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|Book I||Edith Wharton|
|Page 4 of 6||
His only hope was to plead again with May, and on the day before his departure he walked with her to the ruinous garden of the Spanish Mission. The background lent itself to allusions to European scenes; and May, who was looking her loveliest under a wide-brimmed hat that cast a shadow of mystery over her too-clear eyes, kindled into eagerness as he spoke of Granada and the Alhambra.
"We might be seeing it all this spring--even the Easter ceremonies at Seville," he urged, exaggerating his demands in the hope of a larger concession.
"Easter in Seville? And it will be Lent next week!" she laughed.
"Why shouldn't we be married in Lent?" he rejoined; but she looked so shocked that he saw his mistake.
"Of course I didn't mean that, dearest; but soon after Easter--so that we could sail at the end of April. I know I could arrange it at the office."
She smiled dreamily upon the possibility; but he perceived that to dream of it sufficed her. It was like hearing him read aloud out of his poetry books the beautiful things that could not possibly happen in real life.
"Oh, do go on, Newland; I do love your descriptions."
"But why should they be only descriptions? Why shouldn't we make them real?"
"We shall, dearest, of course; next year." Her voice lingered over it.
"Don't you want them to be real sooner? Can't I persuade you to break away now?"
She bowed her head, vanishing from him under her conniving hat-brim.
"Why should we dream away another year? Look at me, dear! Don't you understand how I want you for my wife?"
For a moment she remained motionless; then she raised on him eyes of such despairing dearness that he half-released her waist from his hold. But suddenly her look changed and deepened inscrutably. "I'm not sure if I DO understand," she said. "Is it--is it because you're not certain of continuing to care for me?"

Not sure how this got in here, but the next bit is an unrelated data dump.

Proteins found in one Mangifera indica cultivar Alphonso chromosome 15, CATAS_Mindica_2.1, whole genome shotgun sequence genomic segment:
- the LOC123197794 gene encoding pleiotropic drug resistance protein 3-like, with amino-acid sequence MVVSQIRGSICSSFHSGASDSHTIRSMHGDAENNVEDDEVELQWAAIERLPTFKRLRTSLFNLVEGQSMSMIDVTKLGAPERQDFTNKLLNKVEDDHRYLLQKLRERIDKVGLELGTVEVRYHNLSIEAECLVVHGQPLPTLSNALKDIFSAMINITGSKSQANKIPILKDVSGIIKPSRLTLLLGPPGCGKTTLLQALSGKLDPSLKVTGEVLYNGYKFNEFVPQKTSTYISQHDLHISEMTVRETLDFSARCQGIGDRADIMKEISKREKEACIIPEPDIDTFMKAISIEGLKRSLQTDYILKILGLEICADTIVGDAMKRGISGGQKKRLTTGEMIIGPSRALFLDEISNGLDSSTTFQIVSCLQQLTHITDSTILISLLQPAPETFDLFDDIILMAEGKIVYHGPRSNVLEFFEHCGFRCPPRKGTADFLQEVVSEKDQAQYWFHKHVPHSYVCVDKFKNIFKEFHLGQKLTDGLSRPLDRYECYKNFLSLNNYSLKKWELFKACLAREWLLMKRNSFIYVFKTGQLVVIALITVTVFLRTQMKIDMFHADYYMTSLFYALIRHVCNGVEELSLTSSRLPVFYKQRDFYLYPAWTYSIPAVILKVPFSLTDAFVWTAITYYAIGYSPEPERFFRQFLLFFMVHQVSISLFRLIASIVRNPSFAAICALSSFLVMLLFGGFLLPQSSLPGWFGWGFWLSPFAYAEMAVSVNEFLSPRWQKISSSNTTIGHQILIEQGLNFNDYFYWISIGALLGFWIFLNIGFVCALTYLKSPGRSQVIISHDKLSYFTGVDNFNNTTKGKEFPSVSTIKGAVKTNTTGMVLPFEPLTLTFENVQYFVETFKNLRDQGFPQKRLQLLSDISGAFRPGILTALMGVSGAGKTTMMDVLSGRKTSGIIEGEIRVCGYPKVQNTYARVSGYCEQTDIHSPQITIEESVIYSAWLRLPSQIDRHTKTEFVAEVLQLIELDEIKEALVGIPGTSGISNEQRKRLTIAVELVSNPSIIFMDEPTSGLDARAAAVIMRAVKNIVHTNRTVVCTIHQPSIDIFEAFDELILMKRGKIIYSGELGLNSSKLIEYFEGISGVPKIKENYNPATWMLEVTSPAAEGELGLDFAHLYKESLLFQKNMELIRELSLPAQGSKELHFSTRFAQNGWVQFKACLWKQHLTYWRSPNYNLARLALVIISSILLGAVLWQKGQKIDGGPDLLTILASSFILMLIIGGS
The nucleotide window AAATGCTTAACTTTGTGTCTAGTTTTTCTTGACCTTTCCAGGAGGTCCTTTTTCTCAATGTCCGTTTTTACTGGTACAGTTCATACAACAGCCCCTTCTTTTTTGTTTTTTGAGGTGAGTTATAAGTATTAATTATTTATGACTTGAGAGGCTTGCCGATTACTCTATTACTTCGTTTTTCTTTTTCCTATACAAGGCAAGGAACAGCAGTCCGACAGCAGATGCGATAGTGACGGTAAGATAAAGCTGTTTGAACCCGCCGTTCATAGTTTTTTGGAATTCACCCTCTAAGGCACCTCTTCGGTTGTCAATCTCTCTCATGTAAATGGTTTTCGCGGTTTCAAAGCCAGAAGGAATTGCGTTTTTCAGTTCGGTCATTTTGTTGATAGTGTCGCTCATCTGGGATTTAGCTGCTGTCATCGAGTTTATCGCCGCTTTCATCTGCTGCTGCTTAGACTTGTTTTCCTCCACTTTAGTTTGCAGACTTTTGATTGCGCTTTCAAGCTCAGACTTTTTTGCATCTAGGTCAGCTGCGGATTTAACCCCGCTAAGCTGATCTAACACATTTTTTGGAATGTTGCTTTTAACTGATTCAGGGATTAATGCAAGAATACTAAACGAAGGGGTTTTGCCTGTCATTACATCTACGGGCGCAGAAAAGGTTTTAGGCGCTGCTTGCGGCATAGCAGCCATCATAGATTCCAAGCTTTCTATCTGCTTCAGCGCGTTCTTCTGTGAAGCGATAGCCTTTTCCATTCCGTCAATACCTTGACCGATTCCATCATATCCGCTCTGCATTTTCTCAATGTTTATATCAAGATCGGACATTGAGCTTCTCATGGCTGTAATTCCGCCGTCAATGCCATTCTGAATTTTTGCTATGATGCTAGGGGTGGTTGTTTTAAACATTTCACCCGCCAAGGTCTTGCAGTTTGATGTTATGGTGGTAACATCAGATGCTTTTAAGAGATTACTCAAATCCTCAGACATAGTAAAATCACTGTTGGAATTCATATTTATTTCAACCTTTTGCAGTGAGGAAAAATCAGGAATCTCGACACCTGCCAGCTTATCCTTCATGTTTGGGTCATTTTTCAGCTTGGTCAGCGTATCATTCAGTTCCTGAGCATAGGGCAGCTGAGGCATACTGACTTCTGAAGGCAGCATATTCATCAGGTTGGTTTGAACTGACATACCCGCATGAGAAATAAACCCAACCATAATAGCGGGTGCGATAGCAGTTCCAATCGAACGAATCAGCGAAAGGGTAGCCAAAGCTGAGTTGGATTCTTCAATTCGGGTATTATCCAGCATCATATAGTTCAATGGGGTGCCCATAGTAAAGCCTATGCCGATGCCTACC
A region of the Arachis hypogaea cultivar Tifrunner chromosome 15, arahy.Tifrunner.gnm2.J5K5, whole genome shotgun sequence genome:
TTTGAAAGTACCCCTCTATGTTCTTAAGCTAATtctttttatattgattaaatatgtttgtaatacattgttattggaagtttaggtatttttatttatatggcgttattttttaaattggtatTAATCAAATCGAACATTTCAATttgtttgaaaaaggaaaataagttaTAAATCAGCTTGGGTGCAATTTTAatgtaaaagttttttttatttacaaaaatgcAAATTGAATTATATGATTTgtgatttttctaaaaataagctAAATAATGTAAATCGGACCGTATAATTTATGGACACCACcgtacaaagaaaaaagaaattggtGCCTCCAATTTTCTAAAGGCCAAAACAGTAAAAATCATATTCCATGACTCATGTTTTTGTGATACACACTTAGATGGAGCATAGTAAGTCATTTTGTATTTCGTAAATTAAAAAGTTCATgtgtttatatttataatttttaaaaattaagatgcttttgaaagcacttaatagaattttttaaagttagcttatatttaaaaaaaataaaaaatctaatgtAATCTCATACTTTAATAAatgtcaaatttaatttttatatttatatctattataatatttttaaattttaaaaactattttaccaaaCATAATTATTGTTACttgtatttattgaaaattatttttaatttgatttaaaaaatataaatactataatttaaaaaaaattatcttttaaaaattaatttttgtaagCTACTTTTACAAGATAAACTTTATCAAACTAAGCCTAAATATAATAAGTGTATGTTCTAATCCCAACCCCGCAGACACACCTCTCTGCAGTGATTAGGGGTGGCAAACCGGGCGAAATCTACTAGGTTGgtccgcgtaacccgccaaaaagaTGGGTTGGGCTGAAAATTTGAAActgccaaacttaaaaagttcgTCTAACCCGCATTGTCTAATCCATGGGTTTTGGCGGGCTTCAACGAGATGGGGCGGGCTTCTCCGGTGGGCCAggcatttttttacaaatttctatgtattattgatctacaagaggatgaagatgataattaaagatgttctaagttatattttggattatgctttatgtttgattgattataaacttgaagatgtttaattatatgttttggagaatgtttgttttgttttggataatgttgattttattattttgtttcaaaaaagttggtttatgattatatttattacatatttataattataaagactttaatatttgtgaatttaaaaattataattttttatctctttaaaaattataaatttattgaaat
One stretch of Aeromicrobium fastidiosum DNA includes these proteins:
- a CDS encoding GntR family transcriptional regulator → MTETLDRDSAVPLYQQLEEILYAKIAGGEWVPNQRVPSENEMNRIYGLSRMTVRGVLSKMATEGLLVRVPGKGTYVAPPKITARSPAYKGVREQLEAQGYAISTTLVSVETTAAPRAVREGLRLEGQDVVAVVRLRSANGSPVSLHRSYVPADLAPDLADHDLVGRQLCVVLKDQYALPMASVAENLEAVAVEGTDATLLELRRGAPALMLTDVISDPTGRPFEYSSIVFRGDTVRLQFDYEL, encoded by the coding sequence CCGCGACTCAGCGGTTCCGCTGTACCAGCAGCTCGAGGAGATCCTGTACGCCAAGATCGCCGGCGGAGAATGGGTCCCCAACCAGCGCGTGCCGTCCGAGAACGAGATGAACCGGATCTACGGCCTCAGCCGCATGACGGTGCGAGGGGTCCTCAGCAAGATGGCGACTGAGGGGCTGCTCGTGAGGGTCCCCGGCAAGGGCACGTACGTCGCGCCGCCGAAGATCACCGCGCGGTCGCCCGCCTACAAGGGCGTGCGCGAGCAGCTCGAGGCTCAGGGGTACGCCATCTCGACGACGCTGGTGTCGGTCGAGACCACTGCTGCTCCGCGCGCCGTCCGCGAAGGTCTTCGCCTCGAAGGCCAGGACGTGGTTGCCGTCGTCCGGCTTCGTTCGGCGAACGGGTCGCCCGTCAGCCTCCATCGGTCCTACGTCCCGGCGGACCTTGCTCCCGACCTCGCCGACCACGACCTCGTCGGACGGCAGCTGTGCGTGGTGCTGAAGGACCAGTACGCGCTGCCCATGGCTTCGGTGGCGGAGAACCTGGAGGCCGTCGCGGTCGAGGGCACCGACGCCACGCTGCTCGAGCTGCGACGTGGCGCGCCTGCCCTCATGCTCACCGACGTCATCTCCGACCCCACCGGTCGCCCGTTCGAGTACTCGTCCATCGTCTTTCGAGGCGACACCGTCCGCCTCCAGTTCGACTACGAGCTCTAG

Archer sprang up from his seat. "My God--perhaps--I don't know," he broke out angrily.
May Welland rose also; as they faced each other she seemed to grow in womanly stature and dignity. Both were silent for a moment, as if dismayed by the unforeseen trend of their words: then she said in a low voice: "If that is it--is there some one else?"
"Some one else--between you and me?" He echoed her words slowly, as though they were only half-intelligible and he wanted time to repeat the question to himself. She seemed to catch the uncertainty of his voice, for she went on in a deepening tone: "Let us talk frankly, Newland. Sometimes I've felt a difference in you; especially since our engagement has been announced."
"Dear--what madness!" he recovered himself to exclaim.
She met his protest with a faint smile. "If it is, it won't hurt us to talk about it." She paused, and added, lifting her head with one of her noble movements: "Or even if it's true: why shouldn't we speak of it? You might so easily have made a mistake."
He lowered his head, staring at the black leaf-pattern on the sunny path at their feet. "Mistakes are always easy to make; but if I had made one of the kind you suggest, is it likely that I should be imploring you to hasten our marriage?"
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